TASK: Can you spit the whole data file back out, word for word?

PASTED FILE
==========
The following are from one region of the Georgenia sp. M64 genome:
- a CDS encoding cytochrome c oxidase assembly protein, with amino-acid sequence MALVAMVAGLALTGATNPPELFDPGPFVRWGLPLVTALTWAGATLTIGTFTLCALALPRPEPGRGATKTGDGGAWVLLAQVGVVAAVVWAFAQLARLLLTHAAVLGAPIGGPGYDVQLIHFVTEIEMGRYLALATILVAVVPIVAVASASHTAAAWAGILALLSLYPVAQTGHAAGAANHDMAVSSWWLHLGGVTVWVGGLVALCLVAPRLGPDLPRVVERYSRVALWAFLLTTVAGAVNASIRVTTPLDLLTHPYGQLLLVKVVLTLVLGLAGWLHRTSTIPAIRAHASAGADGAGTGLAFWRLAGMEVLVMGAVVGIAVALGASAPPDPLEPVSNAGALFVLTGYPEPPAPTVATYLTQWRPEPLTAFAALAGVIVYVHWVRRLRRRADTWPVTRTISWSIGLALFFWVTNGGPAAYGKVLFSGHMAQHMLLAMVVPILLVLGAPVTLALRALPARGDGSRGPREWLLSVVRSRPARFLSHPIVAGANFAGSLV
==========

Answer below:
The following are from one region of the Georgenia sp. M64 genome:
- a CDS encoding cytochrome c oxidase assembly protein, with amino-acid sequence MALVAMVAGLALTGATNPPELFDPGPFVRWGLPLVTALTWAGATLTIGTFTLCALALPRPEPGRGATKTGDGGAWVLLAQVGVVAAVVWAFAQLARLLLTHAAVLGAPIGGPGYDVQLIHFVTEIEMGRYLALATILVAVVPIVAVASASHTAAAWAGILALLSLYPVAQTGHAAGAANHDMAVSSWWLHLGGVTVWVGGLVALCLVAPRLGPDLPRVVERYSRVALWAFLLTTVAGAVNASIRVTTPLDLLTHPYGQLLLVKVVLTLVLGLAGWLHRTSTIPAIRAHASAGADGAGTGLAFWRLAGMEVLVMGAVVGIAVALGASAPPDPLEPVSNAGALFVLTGYPEPPAPTVATYLTQWRPEPLTAFAALAGVIVYVHWVRRLRRRADTWPVTRTISWSIGLALFFWVTNGGPAAYGKVLFSGHMAQHMLLAMVVPILLVLGAPVTLALRALPARGDGSRGPREWLLSVVRSRPARFLSHPIVAGANFAGSLV